Facing tough reelection odds, Pennsylvania Gov. Tom Corbett now natural gas tax, which he has opposed in the past, might be a good idea.
The natural gas industry in Pennsylvania grew by 72 percent from 2011 to 2012, making the state the fastest growing natural gas producer in the country. And more than 200,000 jobs in the state are directly or indirectly supported by the industry, according to the Pennsylvania Department of Labor.
Although a majority of Pennsylvanians favor a tax on drilling, and Pennsylvania is the only major gas-producing state without a severance tax, Gov. Corbett has been fervently opposed. It’s “un-American,” he’s argued, and would drive business and jobs to surrounding states, such as New York and Ohio, which also sit on the rich Marcellus Shale.
“Those are people that are back on the employment rolls,” Corbett said in a 2011 speech. “Those are people that, if they were on welfare, they can be off welfare now. That we won’t be spending state tax dollars on.”
More recently, Gov. Corbett has changed his tune. Once the industry has matured and most of the wells are drilled, it may be time to impose a tax, he told NPR affiliate StateImpact in an interview published Monday. But rather than tax the extraction of the gas from the well, Corbett proposed taxing its transmission strictly within state lines.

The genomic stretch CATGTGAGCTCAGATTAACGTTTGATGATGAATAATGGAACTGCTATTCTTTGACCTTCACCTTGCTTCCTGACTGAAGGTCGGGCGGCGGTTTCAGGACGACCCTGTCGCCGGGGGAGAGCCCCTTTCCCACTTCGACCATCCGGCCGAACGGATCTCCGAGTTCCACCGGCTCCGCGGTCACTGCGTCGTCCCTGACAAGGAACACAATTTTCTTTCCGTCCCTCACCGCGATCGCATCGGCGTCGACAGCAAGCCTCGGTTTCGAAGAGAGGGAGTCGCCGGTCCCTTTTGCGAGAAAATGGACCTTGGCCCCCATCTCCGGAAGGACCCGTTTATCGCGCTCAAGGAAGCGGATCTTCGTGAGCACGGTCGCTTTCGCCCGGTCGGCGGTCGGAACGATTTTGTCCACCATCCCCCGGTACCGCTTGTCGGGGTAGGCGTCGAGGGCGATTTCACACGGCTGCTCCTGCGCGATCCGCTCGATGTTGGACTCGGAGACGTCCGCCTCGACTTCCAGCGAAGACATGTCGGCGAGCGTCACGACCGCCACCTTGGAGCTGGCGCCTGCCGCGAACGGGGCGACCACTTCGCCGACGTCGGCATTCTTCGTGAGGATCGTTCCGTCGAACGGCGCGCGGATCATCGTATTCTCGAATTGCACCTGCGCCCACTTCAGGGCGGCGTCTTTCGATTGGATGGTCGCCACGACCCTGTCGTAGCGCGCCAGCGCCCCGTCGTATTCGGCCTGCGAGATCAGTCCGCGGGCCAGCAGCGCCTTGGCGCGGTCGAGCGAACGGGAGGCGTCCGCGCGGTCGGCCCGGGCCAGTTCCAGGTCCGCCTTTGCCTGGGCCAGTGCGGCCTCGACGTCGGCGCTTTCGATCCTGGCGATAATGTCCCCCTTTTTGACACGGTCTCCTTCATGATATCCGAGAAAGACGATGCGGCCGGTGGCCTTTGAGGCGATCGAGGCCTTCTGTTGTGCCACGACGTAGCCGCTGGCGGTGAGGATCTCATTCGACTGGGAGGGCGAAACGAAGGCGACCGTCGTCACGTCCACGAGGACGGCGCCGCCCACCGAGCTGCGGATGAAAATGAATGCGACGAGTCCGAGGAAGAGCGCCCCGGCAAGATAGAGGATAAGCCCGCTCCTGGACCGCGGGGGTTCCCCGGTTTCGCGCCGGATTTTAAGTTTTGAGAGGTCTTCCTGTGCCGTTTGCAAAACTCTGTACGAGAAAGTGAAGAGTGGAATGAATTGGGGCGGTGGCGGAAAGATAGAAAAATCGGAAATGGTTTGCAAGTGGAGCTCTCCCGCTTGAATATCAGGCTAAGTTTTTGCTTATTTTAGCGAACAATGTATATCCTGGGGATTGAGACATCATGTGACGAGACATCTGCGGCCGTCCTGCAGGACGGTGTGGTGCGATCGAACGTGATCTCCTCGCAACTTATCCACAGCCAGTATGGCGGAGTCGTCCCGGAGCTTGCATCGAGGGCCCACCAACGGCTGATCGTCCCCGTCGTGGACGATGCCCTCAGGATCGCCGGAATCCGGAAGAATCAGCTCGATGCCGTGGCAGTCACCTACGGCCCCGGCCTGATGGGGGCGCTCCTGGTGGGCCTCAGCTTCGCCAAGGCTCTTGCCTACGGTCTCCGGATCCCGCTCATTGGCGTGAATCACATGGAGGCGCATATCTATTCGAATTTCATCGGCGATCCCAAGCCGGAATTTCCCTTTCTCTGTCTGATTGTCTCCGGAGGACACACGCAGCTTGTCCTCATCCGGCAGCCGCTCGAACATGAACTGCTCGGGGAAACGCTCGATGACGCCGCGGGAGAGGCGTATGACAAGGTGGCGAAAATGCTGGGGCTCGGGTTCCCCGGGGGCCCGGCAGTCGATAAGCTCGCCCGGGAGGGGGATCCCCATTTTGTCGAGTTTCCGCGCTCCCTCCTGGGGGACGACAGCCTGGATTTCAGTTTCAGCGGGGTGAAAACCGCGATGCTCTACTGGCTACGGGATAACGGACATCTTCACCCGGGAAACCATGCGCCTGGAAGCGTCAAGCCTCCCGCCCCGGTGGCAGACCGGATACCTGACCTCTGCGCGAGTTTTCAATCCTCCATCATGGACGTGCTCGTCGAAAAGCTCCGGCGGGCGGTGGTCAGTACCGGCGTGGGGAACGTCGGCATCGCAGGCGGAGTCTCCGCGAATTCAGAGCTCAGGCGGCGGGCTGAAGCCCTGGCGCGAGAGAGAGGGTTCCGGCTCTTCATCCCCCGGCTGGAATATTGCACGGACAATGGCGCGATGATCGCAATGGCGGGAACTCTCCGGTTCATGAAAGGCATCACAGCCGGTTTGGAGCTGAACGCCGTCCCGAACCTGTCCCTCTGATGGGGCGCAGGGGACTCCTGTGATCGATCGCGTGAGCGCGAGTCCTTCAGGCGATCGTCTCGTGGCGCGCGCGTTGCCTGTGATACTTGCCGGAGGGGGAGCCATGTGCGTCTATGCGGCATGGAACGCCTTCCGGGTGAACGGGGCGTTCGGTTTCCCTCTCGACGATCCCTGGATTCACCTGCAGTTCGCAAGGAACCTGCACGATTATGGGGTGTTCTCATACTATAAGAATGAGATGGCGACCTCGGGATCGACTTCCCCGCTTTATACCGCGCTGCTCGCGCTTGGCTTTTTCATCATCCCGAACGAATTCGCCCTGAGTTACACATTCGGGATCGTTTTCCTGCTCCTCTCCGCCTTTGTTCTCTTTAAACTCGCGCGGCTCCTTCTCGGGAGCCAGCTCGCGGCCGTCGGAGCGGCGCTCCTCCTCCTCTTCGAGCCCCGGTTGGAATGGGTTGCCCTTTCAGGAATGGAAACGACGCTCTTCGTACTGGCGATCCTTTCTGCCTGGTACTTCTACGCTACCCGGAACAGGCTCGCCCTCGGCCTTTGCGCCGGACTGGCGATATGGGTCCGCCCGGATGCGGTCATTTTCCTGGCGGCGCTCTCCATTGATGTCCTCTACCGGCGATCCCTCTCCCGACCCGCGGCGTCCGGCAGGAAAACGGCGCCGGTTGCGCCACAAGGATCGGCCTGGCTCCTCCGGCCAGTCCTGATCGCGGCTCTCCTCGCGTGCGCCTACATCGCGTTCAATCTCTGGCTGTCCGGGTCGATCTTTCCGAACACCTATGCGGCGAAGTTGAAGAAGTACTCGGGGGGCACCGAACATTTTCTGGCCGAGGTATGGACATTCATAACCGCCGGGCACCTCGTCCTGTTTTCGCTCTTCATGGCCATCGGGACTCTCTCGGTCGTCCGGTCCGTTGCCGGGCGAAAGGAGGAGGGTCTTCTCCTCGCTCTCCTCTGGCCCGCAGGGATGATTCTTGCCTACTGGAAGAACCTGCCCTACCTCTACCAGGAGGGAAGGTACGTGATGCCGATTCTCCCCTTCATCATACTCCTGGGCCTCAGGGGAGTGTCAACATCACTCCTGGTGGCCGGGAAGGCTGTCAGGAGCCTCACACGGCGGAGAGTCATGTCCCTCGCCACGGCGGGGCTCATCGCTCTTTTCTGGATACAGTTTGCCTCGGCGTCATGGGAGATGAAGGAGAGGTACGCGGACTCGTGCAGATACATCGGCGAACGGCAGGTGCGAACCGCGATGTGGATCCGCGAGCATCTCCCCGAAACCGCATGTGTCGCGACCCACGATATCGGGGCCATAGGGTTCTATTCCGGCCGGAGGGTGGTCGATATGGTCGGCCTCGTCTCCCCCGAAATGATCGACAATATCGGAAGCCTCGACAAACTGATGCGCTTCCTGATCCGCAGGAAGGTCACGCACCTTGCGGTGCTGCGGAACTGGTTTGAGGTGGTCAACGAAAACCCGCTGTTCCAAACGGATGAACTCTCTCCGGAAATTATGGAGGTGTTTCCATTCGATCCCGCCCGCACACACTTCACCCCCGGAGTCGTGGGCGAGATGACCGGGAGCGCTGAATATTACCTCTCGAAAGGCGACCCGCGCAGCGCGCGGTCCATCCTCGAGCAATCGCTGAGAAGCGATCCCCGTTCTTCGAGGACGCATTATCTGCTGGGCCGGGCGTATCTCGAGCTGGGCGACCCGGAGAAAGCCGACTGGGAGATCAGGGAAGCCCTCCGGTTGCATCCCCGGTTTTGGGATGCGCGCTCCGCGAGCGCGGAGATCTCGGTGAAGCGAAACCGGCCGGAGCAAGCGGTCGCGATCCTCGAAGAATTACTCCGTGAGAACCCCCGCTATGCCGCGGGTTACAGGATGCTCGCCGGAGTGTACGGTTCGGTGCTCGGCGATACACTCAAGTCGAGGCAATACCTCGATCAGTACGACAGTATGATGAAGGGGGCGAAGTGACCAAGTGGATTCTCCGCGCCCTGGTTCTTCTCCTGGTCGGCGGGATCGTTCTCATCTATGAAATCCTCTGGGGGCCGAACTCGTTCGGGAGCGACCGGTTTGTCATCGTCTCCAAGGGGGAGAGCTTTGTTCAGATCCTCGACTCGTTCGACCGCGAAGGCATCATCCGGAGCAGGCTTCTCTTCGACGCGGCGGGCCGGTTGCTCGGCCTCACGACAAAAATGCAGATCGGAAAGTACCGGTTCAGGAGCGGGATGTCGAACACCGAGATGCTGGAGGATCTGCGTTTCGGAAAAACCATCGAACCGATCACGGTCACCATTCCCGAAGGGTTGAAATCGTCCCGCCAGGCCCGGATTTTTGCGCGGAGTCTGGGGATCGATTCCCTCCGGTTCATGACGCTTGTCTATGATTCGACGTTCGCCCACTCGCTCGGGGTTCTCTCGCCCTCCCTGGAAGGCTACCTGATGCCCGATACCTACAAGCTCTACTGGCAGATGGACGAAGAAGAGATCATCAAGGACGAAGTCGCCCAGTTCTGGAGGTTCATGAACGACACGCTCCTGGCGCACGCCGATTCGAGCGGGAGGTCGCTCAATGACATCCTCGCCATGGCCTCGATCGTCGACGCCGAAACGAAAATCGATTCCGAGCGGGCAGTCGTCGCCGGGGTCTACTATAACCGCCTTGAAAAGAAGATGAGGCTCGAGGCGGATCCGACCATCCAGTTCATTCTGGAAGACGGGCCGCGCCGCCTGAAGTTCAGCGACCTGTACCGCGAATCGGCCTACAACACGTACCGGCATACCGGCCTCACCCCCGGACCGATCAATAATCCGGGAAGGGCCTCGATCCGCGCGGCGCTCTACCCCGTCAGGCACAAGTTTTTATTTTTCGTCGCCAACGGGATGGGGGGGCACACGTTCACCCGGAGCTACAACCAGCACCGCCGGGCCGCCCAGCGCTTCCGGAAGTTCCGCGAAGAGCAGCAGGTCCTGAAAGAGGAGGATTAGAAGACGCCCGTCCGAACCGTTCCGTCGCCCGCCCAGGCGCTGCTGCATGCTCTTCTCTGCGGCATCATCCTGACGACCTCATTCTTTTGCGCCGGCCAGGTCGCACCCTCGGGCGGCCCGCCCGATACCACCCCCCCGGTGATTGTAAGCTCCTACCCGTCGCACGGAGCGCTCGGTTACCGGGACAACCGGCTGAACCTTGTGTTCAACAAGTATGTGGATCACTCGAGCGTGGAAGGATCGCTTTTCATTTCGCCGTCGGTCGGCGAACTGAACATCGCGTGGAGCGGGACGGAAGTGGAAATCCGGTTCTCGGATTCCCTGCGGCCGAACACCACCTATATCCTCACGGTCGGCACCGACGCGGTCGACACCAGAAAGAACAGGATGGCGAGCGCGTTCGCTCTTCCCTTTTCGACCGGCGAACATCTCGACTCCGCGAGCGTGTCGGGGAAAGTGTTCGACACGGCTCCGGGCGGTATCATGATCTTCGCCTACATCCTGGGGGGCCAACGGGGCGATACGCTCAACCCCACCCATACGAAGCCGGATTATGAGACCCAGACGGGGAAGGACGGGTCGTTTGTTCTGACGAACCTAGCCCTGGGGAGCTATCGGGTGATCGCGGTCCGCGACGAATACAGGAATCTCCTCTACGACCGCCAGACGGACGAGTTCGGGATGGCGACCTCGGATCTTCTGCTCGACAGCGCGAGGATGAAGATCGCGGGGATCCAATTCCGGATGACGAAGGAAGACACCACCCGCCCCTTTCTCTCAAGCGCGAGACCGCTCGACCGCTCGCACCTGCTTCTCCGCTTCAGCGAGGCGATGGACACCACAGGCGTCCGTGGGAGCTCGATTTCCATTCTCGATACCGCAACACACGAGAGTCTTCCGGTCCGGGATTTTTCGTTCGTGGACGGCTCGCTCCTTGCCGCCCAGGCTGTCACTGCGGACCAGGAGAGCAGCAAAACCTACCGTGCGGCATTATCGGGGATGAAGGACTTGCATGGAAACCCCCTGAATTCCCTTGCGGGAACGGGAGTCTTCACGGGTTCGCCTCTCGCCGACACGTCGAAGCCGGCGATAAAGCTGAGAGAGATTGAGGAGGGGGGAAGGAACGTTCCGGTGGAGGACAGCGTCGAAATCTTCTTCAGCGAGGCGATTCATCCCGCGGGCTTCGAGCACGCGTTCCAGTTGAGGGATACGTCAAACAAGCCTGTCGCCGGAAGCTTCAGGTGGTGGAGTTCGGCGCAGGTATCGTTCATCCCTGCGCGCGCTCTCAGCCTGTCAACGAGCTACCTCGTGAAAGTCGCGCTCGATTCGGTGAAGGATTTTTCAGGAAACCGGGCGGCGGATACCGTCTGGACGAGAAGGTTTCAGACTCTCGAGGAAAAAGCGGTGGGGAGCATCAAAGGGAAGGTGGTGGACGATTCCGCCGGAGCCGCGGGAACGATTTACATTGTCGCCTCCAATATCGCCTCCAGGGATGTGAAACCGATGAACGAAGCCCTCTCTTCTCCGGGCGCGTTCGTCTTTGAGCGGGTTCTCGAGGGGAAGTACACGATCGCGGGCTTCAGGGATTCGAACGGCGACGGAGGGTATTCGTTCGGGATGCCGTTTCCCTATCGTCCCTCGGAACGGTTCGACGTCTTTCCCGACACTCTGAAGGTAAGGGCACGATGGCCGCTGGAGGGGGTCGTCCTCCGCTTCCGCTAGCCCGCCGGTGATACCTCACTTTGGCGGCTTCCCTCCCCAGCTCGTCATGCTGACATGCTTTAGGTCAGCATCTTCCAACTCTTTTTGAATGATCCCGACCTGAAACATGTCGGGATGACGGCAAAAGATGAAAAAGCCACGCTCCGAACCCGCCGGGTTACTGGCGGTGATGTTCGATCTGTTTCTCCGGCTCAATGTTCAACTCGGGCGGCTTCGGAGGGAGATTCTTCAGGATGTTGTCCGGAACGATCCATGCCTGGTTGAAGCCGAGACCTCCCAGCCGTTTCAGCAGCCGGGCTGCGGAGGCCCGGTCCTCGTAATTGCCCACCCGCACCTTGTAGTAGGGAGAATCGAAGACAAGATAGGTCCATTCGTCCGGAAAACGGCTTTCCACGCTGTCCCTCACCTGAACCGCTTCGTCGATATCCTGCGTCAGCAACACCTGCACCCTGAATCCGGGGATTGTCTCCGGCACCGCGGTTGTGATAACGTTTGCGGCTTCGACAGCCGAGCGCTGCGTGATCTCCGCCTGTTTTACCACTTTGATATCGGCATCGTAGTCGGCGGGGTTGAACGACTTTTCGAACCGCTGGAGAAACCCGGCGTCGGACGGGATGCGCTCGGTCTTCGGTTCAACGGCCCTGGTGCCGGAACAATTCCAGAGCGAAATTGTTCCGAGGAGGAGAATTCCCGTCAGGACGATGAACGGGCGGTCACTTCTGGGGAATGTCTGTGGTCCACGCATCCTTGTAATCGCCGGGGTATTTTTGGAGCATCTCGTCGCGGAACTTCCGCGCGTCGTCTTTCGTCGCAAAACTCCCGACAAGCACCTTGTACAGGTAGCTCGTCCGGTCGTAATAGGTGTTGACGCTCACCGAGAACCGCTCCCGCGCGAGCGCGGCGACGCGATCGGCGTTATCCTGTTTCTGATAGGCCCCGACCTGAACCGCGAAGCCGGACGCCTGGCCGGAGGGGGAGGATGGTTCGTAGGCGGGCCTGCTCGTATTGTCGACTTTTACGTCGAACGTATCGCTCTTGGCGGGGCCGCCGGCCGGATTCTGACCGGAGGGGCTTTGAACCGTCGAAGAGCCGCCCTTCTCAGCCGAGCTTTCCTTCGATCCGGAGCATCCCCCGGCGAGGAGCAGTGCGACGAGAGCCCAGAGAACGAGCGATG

Last September, the Department of Energy authorized a facility in Maryland to be fitted so that Marcellus Shale gas can be exported out of the country, which means an export boom in the region, including Pennsylvania is likely.
And since the federal government regulates interstate transmission of the gas, much of the gas produced in Pennsylvania would likely escape the tax under Corbett’s suggested tax.
Corbett’s opponent Tom Wolf, who consistently leads Gov. Corbett by more than 15 points, is calling for a 5 percent severance tax.
A big factor in Corbett’s earlier push against the tax is a pledge he made while campaigning not to raise taxes in the state. He’s kept the pledge, but has been criticized for allowing cuts to state funding for education, and Republicans are frustrated he hasn’t accomplished more of his agenda in a legislature where the GOP controls both houses.
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